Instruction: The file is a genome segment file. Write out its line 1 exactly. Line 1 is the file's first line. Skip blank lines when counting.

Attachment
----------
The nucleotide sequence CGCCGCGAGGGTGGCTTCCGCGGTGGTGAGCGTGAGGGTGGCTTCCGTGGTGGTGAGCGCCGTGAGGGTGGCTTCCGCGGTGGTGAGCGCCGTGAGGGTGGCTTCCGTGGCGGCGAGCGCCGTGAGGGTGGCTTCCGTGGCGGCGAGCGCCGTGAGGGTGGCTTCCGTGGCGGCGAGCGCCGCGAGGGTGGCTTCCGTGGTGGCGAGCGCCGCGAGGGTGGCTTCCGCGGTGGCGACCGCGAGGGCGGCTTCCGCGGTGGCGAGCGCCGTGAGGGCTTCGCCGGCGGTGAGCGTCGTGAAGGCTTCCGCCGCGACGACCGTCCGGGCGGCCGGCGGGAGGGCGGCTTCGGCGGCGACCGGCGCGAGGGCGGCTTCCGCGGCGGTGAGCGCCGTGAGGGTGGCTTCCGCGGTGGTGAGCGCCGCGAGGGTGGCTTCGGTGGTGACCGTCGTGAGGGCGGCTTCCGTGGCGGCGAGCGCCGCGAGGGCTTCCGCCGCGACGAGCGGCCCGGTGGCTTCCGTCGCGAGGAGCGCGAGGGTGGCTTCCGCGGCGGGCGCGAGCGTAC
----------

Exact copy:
The nucleotide sequence CGCCGCGAGGGTGGCTTCCGCGGTGGTGAGCGTGAGGGTGGCTTCCGTGGTGGTGAGCGCCGTGAGGGTGGCTTCCGCGGTGGTGAGCGCCGTGAGGGTGGCTTCCGTGGCGGCGAGCGCCGTGAGGGTGGCTTCCGTGGCGGCGAGCGCCGTGAGGGTGGCTTCCGTGGCGGCGAGCGCCGCGAGGGTGGCTTCCGTGGTGGCGAGCGCCGCGAGGGTGGCTTCCGCGGTGGCGACCGCGAGGGCGGCTTCCGCGGTGGCGAGCGCCGTGAGGGCTTCGCCGGCGGTGAGCGTCGTGAAGGCTTCCGCCGCGACGACCGTCCGGGCGGCCGGCGGGAGGGCGGCTTCGGCGGCGACCGGCGCGAGGGCGGCTTCCGCGGCGGTGAGCGCCGTGAGGGTGGCTTCCGCGGTGGTGAGCGCCGCGAGGGTGGCTTCGGTGGTGACCGTCGTGAGGGCGGCTTCCGTGGCGGCGAGCGCCGCGAGGGCTTCCGCCGCGACGAGCGGCCCGGTGGCTTCCGTCGCGAGGAGCGCGAGGGTGGCTTCCGCGGCGGGCGCGAGCGTAC